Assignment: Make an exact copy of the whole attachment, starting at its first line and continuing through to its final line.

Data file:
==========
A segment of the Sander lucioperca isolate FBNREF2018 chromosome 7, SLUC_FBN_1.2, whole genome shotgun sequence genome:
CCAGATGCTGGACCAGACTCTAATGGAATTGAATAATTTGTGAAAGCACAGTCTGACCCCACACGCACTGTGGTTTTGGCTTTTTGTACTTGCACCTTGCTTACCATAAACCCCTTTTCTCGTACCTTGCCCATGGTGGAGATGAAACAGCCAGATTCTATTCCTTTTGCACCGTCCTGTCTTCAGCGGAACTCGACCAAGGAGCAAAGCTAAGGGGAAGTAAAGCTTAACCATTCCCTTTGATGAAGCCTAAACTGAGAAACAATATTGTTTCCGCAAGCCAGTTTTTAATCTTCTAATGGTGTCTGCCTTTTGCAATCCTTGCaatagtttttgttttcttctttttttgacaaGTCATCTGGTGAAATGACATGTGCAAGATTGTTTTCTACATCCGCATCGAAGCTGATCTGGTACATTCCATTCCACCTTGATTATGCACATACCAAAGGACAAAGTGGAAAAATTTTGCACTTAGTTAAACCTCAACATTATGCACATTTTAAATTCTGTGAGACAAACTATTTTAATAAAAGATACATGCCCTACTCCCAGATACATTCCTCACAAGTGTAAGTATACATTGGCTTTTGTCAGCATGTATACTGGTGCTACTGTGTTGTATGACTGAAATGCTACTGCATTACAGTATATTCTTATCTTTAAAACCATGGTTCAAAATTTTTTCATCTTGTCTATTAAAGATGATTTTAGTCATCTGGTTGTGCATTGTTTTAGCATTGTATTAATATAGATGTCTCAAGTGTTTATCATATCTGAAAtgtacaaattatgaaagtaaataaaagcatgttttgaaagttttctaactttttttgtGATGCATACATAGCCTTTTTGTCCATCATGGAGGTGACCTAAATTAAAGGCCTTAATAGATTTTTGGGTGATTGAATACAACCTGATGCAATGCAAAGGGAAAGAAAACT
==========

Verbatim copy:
A segment of the Sander lucioperca isolate FBNREF2018 chromosome 7, SLUC_FBN_1.2, whole genome shotgun sequence genome:
CCAGATGCTGGACCAGACTCTAATGGAATTGAATAATTTGTGAAAGCACAGTCTGACCCCACACGCACTGTGGTTTTGGCTTTTTGTACTTGCACCTTGCTTACCATAAACCCCTTTTCTCGTACCTTGCCCATGGTGGAGATGAAACAGCCAGATTCTATTCCTTTTGCACCGTCCTGTCTTCAGCGGAACTCGACCAAGGAGCAAAGCTAAGGGGAAGTAAAGCTTAACCATTCCCTTTGATGAAGCCTAAACTGAGAAACAATATTGTTTCCGCAAGCCAGTTTTTAATCTTCTAATGGTGTCTGCCTTTTGCAATCCTTGCaatagtttttgttttcttctttttttgacaaGTCATCTGGTGAAATGACATGTGCAAGATTGTTTTCTACATCCGCATCGAAGCTGATCTGGTACATTCCATTCCACCTTGATTATGCACATACCAAAGGACAAAGTGGAAAAATTTTGCACTTAGTTAAACCTCAACATTATGCACATTTTAAATTCTGTGAGACAAACTATTTTAATAAAAGATACATGCCCTACTCCCAGATACATTCCTCACAAGTGTAAGTATACATTGGCTTTTGTCAGCATGTATACTGGTGCTACTGTGTTGTATGACTGAAATGCTACTGCATTACAGTATATTCTTATCTTTAAAACCATGGTTCAAAATTTTTTCATCTTGTCTATTAAAGATGATTTTAGTCATCTGGTTGTGCATTGTTTTAGCATTGTATTAATATAGATGTCTCAAGTGTTTATCATATCTGAAAtgtacaaattatgaaagtaaataaaagcatgttttgaaagttttctaactttttttgtGATGCATACATAGCCTTTTTGTCCATCATGGAGGTGACCTAAATTAAAGGCCTTAATAGATTTTTGGGTGATTGAATACAACCTGATGCAATGCAAAGGGAAAGAAAACT